Where's my STUFF?

Trying to summarize the issues impacting our furniture and bedding orders at the moment.

Since the pandemic hit last March, concerns over the repercussions that were to come were only thought to be temporary until the vaccines started to roll out. There are now quite a few unforeseen circumstances that have combined to form quite the perfect storm of instability whereas we can no longer do any fortune telling to give an accurate time table to our customer in regards to shipping of their orders. This, of course, is not what any consumer wants to hear (or expect).

In over 25 years in this industry (over 40 for my Father and Uncle) we can not seem to get over the obstacles that are causing such unbelievable waves throughout our industry. And it is not just our industry. Appliances, pools, construction materials, replacement windows, spas and so much more are quoting a 8-12 month waiting period due to lack of materials. We have people tell us every day about delays in orders for different items that in a million years should never have shortages-but they do now. A lot of our customers are so very tired about hearing the Covid-19 excuse but I can tell you right now it is such a driving factor as to why so many issues are cropping up and spiraling into major complications. So I’ve decided instead of listing them in the order of importance, I am going to just list them and then you, the reader, can decide:

Foam shortage
Labor shortage
California Port Delay
Seems like quite a few issues, huh? Taking a look at the list and most will ask what came first- the chicken or the egg scenario- but to each their own these issues have procured into a combined (and unavoidable) trainwreck.

Is it all doom and gloom? Nah, of course not.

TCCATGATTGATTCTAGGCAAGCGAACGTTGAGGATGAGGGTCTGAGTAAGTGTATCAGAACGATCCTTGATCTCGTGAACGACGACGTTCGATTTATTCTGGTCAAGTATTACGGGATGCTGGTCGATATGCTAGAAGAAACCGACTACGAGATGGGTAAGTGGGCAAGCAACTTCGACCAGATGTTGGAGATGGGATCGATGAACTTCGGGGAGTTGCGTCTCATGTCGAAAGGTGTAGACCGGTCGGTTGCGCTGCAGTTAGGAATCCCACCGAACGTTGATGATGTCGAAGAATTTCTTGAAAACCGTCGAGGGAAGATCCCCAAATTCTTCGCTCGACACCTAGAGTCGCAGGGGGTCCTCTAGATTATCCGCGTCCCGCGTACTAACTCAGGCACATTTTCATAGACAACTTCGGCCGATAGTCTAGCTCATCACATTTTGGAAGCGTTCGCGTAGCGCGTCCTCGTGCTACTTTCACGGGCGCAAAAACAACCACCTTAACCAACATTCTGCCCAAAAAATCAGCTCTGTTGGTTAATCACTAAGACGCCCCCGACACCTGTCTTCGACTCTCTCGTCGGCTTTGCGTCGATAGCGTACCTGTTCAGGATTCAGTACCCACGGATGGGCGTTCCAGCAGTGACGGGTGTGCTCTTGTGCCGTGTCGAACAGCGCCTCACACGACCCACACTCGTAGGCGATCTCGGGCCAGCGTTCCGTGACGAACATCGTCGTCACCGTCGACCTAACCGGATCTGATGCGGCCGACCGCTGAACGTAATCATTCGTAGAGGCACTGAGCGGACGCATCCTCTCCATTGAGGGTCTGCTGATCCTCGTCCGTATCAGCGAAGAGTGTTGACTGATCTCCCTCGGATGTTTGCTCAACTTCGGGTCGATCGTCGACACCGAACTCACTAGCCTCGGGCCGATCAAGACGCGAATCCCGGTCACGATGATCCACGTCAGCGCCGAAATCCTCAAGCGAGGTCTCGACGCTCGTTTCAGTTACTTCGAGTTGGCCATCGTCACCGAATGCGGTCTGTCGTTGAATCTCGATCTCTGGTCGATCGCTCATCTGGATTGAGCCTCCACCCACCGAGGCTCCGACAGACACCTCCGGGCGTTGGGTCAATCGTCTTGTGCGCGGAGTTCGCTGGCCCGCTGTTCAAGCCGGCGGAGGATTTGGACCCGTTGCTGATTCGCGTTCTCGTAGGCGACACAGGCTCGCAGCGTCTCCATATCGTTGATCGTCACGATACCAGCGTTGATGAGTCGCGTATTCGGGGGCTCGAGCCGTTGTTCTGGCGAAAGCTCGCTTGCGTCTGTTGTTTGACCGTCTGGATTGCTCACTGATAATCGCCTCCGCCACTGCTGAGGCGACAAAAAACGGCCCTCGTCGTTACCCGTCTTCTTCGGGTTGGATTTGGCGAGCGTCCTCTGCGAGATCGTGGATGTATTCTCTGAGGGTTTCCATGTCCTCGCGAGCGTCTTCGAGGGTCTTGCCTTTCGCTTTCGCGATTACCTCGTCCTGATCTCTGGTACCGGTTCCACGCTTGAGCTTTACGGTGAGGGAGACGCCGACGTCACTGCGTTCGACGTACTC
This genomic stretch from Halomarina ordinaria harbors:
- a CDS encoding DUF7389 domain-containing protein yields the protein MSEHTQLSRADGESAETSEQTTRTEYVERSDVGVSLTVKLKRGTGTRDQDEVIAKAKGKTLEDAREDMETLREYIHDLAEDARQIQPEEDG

If you are looking at investing in your home, and are willing to wait the extended time frame for ordering custom furniture, by all means let’s take this ride together! Plenty of patience is needed to enter the ride, and knowledge that there is just no way we can be exact on final ship dates is needed to continue the ride.

Knowledge is what this blog is supposed to help with, so I will summarize the above list to give you the reader some information on how this is affecting the furniture and bedding industry.


Covid-19: I think a worldwide pandemic is enough of an explanation, but here are a few issues this has caused your neighborhood furniture store:

Factories and production shut down or slowed down due to minimum staffing and of course individual state mandates and shut downs this hampered any production from start to finish. And not just in the United States but in China-still our largest importer and exporter of goods.
Right now, because of social distancing, most factories are still only working at about 30% staffing in production. Orders for furniture and bedding have gone up exponentially in the last year but the reduction in Labor (i.e. Labor Shortage) have caused a backup at these factories. Also random shut downs due to Covid outbreaks have made it difficult to keep a steady pace.
Currently due to Covid restrictions and outbreaks, there is a huge truck driver shortage. This is an in demand job that could use a push in the right direction-maybe funding for schooling for want to be drivers? Just a thought. Without these worker bees you won’t see a finished product able to get from factory to factory to brick and mortar stores in a quick amount of time. And with Covid still out and about without making vaccines more available soon they still are getting sick.